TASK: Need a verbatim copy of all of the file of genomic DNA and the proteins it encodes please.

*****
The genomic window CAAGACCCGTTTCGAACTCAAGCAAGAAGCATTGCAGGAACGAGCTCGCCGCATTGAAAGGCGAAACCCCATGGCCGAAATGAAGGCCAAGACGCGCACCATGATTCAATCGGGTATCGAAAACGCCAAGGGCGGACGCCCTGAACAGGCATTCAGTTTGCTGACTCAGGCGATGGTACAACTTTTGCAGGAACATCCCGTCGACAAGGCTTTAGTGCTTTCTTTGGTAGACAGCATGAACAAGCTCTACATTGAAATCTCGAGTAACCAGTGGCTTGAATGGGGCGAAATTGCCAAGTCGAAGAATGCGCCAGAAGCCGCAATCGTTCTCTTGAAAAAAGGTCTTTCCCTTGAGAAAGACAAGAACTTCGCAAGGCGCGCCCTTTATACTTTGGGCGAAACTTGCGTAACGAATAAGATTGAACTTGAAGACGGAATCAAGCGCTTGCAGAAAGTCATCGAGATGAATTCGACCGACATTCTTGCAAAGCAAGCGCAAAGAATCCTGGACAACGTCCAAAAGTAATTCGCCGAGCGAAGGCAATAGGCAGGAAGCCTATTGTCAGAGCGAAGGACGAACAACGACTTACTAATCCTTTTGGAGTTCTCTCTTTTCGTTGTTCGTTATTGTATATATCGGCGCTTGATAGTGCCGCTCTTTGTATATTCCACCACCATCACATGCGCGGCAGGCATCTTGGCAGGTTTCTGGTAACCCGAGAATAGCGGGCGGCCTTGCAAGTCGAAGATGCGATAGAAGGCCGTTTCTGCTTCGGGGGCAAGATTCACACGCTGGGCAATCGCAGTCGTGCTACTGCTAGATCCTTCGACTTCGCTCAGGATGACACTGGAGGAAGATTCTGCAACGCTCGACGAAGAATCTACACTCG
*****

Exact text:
The genomic window CAAGACCCGTTTCGAACTCAAGCAAGAAGCATTGCAGGAACGAGCTCGCCGCATTGAAAGGCGAAACCCCATGGCCGAAATGAAGGCCAAGACGCGCACCATGATTCAATCGGGTATCGAAAACGCCAAGGGCGGACGCCCTGAACAGGCATTCAGTTTGCTGACTCAGGCGATGGTACAACTTTTGCAGGAACATCCCGTCGACAAGGCTTTAGTGCTTTCTTTGGTAGACAGCATGAACAAGCTCTACATTGAAATCTCGAGTAACCAGTGGCTTGAATGGGGCGAAATTGCCAAGTCGAAGAATGCGCCAGAAGCCGCAATCGTTCTCTTGAAAAAAGGTCTTTCCCTTGAGAAAGACAAGAACTTCGCAAGGCGCGCCCTTTATACTTTGGGCGAAACTTGCGTAACGAATAAGATTGAACTTGAAGACGGAATCAAGCGCTTGCAGAAAGTCATCGAGATGAATTCGACCGACATTCTTGCAAAGCAAGCGCAAAGAATCCTGGACAACGTCCAAAAGTAATTCGCCGAGCGAAGGCAATAGGCAGGAAGCCTATTGTCAGAGCGAAGGACGAACAACGACTTACTAATCCTTTTGGAGTTCTCTCTTTTCGTTGTTCGTTATTGTATATATCGGCGCTTGATAGTGCCGCTCTTTGTATATTCCACCACCATCACATGCGCGGCAGGCATCTTGGCAGGTTTCTGGTAACCCGAGAATAGCGGGCGGCCTTGCAAGTCGAAGATGCGATAGAAGGCCGTTTCTGCTTCGGGGGCAAGATTCACACGCTGGGCAATCGCAGTCGTGCTACTGCTAGATCCTTCGACTTCGCTCAGGATGACACTGGAGGAAGATTCTGCAACGCTCGACGAAGAATCTACACTCG